Usually, the mintage for a coin struck at the Philadelphia Mint is larger than that of similar-dated coins struck at the subsidiary, or branch, Mints. However, that is not always the case because sometimes the Philadelphia Mint is distracted by other projects. Such was the case in 1850. With large amounts of gold coming in from California, the Philadelphia Mint focused on producing the new $20 gold piece, the new-ish Gold Dollar, and the Quarter Eagle. In that environment, Mint employees at Philadelphia struck only 227,000 Half Dollars -- a record low for that denomination since 1815.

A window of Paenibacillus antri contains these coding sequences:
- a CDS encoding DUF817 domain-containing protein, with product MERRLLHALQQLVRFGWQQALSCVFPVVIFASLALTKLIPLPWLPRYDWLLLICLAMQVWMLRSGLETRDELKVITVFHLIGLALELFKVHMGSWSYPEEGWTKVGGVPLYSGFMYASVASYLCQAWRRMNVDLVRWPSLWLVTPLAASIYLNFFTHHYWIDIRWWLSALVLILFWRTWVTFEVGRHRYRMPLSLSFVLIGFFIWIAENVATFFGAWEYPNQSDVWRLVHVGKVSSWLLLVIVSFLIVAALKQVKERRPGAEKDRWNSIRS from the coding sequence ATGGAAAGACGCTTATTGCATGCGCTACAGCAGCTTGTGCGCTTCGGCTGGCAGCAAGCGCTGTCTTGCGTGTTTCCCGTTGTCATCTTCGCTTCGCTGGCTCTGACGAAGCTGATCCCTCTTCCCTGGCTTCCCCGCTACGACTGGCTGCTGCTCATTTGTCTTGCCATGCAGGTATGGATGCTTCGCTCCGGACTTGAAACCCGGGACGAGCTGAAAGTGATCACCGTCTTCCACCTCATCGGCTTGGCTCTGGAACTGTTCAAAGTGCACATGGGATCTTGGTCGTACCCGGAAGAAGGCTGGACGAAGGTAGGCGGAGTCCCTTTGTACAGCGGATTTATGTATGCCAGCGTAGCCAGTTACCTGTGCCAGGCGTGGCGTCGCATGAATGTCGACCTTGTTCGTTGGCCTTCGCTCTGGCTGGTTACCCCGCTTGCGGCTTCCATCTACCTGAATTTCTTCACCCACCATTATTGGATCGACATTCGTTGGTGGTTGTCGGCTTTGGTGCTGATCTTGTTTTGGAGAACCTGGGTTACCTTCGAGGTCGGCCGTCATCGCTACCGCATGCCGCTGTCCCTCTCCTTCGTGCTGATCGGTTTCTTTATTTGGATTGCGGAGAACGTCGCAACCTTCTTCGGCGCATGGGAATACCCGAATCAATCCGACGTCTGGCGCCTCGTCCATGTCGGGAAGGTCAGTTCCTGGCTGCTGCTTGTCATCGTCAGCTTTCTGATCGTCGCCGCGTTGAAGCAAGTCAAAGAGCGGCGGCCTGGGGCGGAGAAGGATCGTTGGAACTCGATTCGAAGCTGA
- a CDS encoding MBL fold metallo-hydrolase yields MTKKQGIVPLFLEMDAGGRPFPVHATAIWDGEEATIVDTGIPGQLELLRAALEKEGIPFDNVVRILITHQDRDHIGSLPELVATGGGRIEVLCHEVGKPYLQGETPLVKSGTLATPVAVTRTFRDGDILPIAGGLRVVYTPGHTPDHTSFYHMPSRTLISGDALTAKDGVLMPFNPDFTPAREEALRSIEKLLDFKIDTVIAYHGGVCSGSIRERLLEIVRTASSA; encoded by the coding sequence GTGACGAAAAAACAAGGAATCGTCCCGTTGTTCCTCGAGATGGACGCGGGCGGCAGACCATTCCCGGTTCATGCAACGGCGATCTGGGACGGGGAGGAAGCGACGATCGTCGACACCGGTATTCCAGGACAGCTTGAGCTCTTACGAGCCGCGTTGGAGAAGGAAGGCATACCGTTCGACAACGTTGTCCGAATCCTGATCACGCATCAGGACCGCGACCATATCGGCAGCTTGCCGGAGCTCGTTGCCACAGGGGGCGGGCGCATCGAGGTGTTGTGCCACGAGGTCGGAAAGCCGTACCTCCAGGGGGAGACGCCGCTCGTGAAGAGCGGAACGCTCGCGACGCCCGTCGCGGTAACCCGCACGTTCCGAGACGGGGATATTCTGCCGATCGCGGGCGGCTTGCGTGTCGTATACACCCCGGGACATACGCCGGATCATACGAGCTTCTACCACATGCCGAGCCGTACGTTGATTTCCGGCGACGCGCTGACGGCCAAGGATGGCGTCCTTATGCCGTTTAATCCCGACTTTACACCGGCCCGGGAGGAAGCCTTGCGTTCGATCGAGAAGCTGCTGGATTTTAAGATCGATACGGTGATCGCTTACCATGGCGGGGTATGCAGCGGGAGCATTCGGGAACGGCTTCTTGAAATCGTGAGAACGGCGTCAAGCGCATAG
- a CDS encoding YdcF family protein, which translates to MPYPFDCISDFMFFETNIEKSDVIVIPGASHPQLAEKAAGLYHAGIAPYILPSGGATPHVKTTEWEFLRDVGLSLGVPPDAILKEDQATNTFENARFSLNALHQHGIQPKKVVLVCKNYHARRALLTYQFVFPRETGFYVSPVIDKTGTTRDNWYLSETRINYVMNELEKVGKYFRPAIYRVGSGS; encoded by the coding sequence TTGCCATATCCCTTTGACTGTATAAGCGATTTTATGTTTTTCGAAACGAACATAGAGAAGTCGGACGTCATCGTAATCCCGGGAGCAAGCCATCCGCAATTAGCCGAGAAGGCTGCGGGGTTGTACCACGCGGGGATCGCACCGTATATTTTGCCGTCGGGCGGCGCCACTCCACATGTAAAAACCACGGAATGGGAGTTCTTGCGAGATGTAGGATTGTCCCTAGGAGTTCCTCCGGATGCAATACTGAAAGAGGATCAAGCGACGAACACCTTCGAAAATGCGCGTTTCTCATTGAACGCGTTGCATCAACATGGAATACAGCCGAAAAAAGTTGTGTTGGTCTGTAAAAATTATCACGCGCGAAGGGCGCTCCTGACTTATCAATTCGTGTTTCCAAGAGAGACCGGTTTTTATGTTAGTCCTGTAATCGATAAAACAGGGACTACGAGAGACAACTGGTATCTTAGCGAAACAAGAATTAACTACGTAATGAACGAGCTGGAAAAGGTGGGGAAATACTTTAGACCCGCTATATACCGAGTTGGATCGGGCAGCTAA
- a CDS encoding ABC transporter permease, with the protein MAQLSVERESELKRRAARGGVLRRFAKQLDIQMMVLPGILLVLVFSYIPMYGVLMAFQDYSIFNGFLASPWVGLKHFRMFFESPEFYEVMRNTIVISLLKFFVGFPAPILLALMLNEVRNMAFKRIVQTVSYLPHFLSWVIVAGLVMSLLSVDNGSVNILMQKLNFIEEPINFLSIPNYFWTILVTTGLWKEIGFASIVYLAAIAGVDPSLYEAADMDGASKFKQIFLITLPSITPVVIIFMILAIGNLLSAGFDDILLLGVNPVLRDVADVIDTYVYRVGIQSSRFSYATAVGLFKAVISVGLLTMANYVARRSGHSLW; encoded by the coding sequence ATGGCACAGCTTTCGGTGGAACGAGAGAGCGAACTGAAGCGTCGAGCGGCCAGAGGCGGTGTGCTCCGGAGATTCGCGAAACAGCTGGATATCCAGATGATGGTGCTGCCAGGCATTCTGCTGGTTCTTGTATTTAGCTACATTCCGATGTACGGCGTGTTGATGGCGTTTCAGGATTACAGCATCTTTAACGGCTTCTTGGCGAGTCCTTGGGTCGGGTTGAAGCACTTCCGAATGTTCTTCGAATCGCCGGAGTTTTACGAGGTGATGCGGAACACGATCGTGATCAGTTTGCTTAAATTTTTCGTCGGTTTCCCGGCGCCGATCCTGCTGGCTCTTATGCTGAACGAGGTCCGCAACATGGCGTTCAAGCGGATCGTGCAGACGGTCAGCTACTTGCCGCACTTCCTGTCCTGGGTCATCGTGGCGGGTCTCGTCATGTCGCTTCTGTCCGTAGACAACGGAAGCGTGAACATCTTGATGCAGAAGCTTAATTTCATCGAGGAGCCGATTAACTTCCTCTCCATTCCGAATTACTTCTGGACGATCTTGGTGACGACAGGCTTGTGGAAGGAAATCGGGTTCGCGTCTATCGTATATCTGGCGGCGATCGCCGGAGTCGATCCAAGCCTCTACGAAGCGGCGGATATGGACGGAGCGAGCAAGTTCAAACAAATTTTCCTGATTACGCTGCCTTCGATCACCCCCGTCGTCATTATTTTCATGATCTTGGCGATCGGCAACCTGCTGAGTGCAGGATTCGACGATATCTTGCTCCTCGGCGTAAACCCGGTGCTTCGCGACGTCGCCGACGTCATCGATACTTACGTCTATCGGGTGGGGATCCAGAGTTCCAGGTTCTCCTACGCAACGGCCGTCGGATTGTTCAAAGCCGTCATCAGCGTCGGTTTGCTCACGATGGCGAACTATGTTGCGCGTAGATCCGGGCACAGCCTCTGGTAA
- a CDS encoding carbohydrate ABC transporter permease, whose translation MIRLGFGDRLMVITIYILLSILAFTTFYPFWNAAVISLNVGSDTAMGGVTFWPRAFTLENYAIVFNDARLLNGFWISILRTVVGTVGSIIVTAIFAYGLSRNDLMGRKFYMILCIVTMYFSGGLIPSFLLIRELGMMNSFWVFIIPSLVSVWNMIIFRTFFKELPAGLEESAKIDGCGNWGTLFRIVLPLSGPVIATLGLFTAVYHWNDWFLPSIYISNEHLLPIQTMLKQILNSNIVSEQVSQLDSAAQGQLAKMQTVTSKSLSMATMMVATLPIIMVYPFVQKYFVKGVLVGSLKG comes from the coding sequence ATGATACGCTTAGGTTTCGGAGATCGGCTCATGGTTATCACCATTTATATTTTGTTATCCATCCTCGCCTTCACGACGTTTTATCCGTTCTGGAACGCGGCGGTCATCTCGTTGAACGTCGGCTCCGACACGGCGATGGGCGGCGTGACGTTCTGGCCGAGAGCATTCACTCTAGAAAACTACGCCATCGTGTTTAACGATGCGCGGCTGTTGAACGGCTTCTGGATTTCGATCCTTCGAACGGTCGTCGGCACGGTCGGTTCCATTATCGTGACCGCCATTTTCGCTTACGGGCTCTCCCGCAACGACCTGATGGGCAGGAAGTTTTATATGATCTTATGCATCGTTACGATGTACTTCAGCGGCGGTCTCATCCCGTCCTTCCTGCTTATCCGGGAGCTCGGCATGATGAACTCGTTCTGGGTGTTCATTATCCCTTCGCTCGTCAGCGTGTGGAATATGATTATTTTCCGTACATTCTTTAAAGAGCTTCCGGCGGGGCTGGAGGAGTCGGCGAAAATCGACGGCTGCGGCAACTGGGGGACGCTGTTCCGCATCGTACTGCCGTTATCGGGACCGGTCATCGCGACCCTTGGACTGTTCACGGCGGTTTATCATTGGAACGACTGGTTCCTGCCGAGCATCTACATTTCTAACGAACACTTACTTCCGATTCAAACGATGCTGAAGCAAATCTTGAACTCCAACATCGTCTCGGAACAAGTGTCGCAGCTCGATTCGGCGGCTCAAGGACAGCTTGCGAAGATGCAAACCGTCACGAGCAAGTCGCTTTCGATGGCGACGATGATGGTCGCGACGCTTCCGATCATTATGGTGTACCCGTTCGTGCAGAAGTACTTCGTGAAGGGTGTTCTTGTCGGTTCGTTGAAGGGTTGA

As might be expected, the 1850 Half Dollar is scarce in all grades, rare in Mint State, and extremely rare above MS64. The strike quality of this date is inconsistent. We've seen everything from fully struck examples, those that have weak stars or weak talons and feathers on the reverse, and everything in-between. MS63 to MS64 seem to be the typical grades for this date.